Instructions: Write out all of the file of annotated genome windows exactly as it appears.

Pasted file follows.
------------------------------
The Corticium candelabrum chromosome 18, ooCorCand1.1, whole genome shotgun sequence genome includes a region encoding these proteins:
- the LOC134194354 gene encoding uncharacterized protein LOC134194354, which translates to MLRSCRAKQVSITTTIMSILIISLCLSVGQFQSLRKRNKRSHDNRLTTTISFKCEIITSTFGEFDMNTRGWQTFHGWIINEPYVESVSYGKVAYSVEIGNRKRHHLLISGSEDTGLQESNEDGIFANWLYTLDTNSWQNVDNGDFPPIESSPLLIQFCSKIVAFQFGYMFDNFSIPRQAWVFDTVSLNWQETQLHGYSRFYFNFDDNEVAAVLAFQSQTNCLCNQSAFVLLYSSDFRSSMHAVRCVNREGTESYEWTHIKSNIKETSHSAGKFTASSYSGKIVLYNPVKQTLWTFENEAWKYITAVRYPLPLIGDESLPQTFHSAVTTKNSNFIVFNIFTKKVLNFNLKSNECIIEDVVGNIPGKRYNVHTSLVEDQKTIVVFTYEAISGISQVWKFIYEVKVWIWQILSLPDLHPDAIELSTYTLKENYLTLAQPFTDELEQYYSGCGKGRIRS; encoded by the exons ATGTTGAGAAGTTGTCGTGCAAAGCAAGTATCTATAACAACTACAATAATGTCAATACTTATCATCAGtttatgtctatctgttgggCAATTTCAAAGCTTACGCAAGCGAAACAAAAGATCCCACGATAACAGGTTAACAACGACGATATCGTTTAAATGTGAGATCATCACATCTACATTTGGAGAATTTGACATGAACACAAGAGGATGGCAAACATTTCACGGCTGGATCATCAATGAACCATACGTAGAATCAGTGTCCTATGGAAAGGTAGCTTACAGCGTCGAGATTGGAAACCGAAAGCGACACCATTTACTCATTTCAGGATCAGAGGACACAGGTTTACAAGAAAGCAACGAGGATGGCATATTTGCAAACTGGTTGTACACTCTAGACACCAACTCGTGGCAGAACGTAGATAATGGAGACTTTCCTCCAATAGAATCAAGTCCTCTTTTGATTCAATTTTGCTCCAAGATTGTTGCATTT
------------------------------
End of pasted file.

The Corticium candelabrum chromosome 18, ooCorCand1.1, whole genome shotgun sequence genome includes a region encoding these proteins:
- the LOC134194354 gene encoding uncharacterized protein LOC134194354, which translates to MLRSCRAKQVSITTTIMSILIISLCLSVGQFQSLRKRNKRSHDNRLTTTISFKCEIITSTFGEFDMNTRGWQTFHGWIINEPYVESVSYGKVAYSVEIGNRKRHHLLISGSEDTGLQESNEDGIFANWLYTLDTNSWQNVDNGDFPPIESSPLLIQFCSKIVAFQFGYMFDNFSIPRQAWVFDTVSLNWQETQLHGYSRFYFNFDDNEVAAVLAFQSQTNCLCNQSAFVLLYSSDFRSSMHAVRCVNREGTESYEWTHIKSNIKETSHSAGKFTASSYSGKIVLYNPVKQTLWTFENEAWKYITAVRYPLPLIGDESLPQTFHSAVTTKNSNFIVFNIFTKKVLNFNLKSNECIIEDVVGNIPGKRYNVHTSLVEDQKTIVVFTYEAISGISQVWKFIYEVKVWIWQILSLPDLHPDAIELSTYTLKENYLTLAQPFTDELEQYYSGCGKGRIRS; encoded by the exons ATGTTGAGAAGTTGTCGTGCAAAGCAAGTATCTATAACAACTACAATAATGTCAATACTTATCATCAGtttatgtctatctgttgggCAATTTCAAAGCTTACGCAAGCGAAACAAAAGATCCCACGATAACAGGTTAACAACGACGATATCGTTTAAATGTGAGATCATCACATCTACATTTGGAGAATTTGACATGAACACAAGAGGATGGCAAACATTTCACGGCTGGATCATCAATGAACCATACGTAGAATCAGTGTCCTATGGAAAGGTAGCTTACAGCGTCGAGATTGGAAACCGAAAGCGACACCATTTACTCATTTCAGGATCAGAGGACACAGGTTTACAAGAAAGCAACGAGGATGGCATATTTGCAAACTGGTTGTACACTCTAGACACCAACTCGTGGCAGAACGTAGATAATGGAGACTTTCCTCCAATAGAATCAAGTCCTCTTTTGATTCAATTTTGCTCCAAGATTGTTGCATTT